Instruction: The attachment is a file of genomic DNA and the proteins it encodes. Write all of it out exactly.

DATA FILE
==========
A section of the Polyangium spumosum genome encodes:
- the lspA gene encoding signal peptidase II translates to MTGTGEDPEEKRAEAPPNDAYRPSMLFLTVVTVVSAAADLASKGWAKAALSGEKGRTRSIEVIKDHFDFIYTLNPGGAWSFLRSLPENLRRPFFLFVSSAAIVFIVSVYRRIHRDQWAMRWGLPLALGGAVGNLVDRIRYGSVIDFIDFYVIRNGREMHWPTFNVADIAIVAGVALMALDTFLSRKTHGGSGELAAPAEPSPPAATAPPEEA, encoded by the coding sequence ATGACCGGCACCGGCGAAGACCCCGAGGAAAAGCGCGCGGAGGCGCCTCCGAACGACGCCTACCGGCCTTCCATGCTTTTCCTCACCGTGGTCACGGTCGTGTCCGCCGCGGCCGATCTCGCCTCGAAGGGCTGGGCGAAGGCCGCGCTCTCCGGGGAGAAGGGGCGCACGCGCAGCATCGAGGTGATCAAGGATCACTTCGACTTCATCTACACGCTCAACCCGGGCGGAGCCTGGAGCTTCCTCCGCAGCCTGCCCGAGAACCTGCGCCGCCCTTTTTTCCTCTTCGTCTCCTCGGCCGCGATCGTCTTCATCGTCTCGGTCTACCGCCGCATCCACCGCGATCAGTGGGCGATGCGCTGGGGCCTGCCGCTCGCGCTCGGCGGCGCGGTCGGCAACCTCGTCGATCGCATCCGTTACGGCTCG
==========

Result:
A section of the Polyangium spumosum genome encodes:
- the lspA gene encoding signal peptidase II translates to MTGTGEDPEEKRAEAPPNDAYRPSMLFLTVVTVVSAAADLASKGWAKAALSGEKGRTRSIEVIKDHFDFIYTLNPGGAWSFLRSLPENLRRPFFLFVSSAAIVFIVSVYRRIHRDQWAMRWGLPLALGGAVGNLVDRIRYGSVIDFIDFYVIRNGREMHWPTFNVADIAIVAGVALMALDTFLSRKTHGGSGELAAPAEPSPPAATAPPEEA, encoded by the coding sequence ATGACCGGCACCGGCGAAGACCCCGAGGAAAAGCGCGCGGAGGCGCCTCCGAACGACGCCTACCGGCCTTCCATGCTTTTCCTCACCGTGGTCACGGTCGTGTCCGCCGCGGCCGATCTCGCCTCGAAGGGCTGGGCGAAGGCCGCGCTCTCCGGGGAGAAGGGGCGCACGCGCAGCATCGAGGTGATCAAGGATCACTTCGACTTCATCTACACGCTCAACCCGGGCGGAGCCTGGAGCTTCCTCCGCAGCCTGCCCGAGAACCTGCGCCGCCCTTTTTTCCTCTTCGTCTCCTCGGCCGCGATCGTCTTCATCGTCTCGGTCTACCGCCGCATCCACCGCGATCAGTGGGCGATGCGCTGGGGCCTGCCGCTCGCGCTCGGCGGCGCGGTCGGCAACCTCGTCGATCGCATCCGTTACGGCTCG